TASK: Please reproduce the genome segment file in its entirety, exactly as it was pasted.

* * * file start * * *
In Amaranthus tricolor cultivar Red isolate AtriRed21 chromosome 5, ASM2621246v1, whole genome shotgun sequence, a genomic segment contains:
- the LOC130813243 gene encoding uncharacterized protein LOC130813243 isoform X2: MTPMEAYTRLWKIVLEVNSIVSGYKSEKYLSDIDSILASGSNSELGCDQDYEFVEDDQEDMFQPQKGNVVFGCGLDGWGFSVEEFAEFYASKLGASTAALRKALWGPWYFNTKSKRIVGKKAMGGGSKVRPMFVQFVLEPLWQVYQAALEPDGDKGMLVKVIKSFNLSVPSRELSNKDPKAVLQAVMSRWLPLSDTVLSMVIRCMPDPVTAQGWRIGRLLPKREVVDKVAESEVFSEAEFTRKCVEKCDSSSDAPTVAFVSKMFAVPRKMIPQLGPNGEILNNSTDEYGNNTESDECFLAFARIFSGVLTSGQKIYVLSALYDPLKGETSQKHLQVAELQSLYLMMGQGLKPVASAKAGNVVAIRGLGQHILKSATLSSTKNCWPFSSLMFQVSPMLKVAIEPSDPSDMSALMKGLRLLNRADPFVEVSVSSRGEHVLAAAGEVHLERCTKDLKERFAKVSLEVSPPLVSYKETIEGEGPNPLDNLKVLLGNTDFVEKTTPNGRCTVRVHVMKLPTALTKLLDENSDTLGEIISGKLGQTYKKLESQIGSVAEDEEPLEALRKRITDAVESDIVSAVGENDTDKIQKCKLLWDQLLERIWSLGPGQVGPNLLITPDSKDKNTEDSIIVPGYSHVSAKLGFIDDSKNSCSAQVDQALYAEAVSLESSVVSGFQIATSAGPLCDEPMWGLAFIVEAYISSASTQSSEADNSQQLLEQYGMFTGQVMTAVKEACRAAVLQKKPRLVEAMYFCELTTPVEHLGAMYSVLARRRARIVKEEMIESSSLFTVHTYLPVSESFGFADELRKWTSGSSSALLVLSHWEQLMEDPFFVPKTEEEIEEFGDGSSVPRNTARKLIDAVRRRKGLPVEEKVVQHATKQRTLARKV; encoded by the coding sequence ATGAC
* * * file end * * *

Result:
In Amaranthus tricolor cultivar Red isolate AtriRed21 chromosome 5, ASM2621246v1, whole genome shotgun sequence, a genomic segment contains:
- the LOC130813243 gene encoding uncharacterized protein LOC130813243 isoform X2: MTPMEAYTRLWKIVLEVNSIVSGYKSEKYLSDIDSILASGSNSELGCDQDYEFVEDDQEDMFQPQKGNVVFGCGLDGWGFSVEEFAEFYASKLGASTAALRKALWGPWYFNTKSKRIVGKKAMGGGSKVRPMFVQFVLEPLWQVYQAALEPDGDKGMLVKVIKSFNLSVPSRELSNKDPKAVLQAVMSRWLPLSDTVLSMVIRCMPDPVTAQGWRIGRLLPKREVVDKVAESEVFSEAEFTRKCVEKCDSSSDAPTVAFVSKMFAVPRKMIPQLGPNGEILNNSTDEYGNNTESDECFLAFARIFSGVLTSGQKIYVLSALYDPLKGETSQKHLQVAELQSLYLMMGQGLKPVASAKAGNVVAIRGLGQHILKSATLSSTKNCWPFSSLMFQVSPMLKVAIEPSDPSDMSALMKGLRLLNRADPFVEVSVSSRGEHVLAAAGEVHLERCTKDLKERFAKVSLEVSPPLVSYKETIEGEGPNPLDNLKVLLGNTDFVEKTTPNGRCTVRVHVMKLPTALTKLLDENSDTLGEIISGKLGQTYKKLESQIGSVAEDEEPLEALRKRITDAVESDIVSAVGENDTDKIQKCKLLWDQLLERIWSLGPGQVGPNLLITPDSKDKNTEDSIIVPGYSHVSAKLGFIDDSKNSCSAQVDQALYAEAVSLESSVVSGFQIATSAGPLCDEPMWGLAFIVEAYISSASTQSSEADNSQQLLEQYGMFTGQVMTAVKEACRAAVLQKKPRLVEAMYFCELTTPVEHLGAMYSVLARRRARIVKEEMIESSSLFTVHTYLPVSESFGFADELRKWTSGSSSALLVLSHWEQLMEDPFFVPKTEEEIEEFGDGSSVPRNTARKLIDAVRRRKGLPVEEKVVQHATKQRTLARKV; encoded by the coding sequence ATGAC